EVIDENCE from witnesses could be filmed at crime scenes for use in trials instead of an “attempt to recall what happened many months later in court”, a new legal report has said.
A “transformation” of the way witness testimonies are recorded could help move Scotland’s trial procedures out of the Victorian era and also remove the stress of making vulnerable people and children go to court.
The review, which was chaired by Lord Carloway, Lord Justice Clerk, suggested that digital technology could be used to capture and present the testimony of witnesses in advance of the trial”.
The Scottish Court Service (SCS) Evidence and Procedure Review Report, found that the conduct of criminal trials needs to change, and should keep pace with changes in the digital age where much of what we do and say is filmed.
It said: “There are benefits in the ability to schedule the recording of witness statements and examination for the courts, for witnesses and jurors and for the parties; there are efficiencies in the final trial deriving from a procedure that means original statements are edited and appropriate controls placed on cross-examination.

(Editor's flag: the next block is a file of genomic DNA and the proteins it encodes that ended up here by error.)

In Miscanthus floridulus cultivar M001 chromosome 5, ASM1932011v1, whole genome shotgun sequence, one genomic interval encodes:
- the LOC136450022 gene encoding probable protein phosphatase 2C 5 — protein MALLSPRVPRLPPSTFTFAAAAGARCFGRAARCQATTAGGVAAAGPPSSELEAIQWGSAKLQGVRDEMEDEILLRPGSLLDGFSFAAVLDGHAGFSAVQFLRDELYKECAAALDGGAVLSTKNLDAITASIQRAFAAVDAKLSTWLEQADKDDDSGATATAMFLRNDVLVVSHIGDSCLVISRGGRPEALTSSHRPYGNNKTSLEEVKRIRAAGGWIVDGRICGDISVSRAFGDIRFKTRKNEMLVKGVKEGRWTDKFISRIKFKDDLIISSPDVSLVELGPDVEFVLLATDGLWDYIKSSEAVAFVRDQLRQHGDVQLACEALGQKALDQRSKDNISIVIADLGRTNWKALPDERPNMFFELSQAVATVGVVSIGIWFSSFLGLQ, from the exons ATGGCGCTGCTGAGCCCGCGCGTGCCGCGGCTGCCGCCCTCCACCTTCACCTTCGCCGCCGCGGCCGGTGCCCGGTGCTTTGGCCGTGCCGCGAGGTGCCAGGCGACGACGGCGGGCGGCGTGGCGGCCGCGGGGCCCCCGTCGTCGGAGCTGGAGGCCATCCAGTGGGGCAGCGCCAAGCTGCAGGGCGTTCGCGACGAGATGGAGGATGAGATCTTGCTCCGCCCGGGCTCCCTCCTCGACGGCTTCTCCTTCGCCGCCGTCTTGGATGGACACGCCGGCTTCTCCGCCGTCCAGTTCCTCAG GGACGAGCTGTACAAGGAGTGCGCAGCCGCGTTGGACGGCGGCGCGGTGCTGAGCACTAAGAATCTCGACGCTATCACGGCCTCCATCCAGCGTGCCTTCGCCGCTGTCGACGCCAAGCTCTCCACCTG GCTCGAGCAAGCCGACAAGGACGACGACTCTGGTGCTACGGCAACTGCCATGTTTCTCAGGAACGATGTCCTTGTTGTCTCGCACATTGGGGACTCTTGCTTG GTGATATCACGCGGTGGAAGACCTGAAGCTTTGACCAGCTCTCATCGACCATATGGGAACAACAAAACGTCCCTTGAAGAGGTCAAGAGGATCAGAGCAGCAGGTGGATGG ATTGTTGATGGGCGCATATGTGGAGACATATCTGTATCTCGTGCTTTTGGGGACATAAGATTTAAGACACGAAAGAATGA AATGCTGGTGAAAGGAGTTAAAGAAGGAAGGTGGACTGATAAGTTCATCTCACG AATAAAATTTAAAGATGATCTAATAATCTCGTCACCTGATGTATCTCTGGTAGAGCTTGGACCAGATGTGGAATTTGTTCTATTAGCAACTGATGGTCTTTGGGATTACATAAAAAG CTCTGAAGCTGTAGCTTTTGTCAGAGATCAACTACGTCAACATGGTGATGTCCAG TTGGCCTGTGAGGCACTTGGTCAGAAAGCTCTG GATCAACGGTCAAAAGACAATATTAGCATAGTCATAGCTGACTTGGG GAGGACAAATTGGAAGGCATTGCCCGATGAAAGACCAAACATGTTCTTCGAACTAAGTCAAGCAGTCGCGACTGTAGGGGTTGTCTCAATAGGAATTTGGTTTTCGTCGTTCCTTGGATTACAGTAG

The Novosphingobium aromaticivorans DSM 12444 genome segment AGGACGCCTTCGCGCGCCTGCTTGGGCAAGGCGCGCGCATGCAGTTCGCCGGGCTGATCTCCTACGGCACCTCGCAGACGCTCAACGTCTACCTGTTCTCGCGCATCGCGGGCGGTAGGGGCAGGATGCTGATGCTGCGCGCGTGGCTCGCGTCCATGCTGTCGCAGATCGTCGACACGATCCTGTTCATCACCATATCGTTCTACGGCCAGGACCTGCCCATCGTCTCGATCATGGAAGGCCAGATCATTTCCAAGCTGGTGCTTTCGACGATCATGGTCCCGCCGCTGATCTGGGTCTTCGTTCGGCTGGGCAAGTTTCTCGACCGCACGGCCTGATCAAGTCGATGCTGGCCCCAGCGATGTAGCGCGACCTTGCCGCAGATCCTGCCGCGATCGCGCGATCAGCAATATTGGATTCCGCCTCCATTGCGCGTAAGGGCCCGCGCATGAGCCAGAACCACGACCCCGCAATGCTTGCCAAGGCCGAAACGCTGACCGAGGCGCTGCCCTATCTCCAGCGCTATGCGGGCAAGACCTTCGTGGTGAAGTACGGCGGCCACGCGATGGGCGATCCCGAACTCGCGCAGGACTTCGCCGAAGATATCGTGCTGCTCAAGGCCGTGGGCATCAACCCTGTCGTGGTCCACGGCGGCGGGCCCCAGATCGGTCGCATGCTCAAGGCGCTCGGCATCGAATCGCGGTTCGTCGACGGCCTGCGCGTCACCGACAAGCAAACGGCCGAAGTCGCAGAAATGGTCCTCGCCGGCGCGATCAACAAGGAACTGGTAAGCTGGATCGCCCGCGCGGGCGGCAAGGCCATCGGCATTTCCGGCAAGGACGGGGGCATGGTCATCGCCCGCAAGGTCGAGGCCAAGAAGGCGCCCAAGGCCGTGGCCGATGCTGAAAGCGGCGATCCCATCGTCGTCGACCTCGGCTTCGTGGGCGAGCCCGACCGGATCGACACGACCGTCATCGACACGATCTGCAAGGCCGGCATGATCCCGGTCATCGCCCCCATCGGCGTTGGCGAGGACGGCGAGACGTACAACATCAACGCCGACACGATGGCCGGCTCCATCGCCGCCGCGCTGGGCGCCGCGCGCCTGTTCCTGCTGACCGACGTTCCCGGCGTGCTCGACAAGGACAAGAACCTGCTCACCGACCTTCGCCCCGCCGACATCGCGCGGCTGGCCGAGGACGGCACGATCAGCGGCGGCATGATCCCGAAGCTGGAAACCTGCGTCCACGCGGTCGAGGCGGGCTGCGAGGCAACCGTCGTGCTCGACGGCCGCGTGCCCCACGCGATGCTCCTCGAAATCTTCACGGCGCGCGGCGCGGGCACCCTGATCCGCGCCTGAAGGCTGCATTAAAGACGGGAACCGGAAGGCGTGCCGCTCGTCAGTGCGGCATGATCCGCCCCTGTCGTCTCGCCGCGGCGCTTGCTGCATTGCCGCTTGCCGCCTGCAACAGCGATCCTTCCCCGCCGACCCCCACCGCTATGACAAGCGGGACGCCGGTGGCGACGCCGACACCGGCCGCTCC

“And, critically, there is every reason to think that the evidence gathered and presented will be more accurate and reliable if taken substantially closer to the incidents in question than the trial diet - in other words, it will make a positive contribution to the ascertainment of the truth.”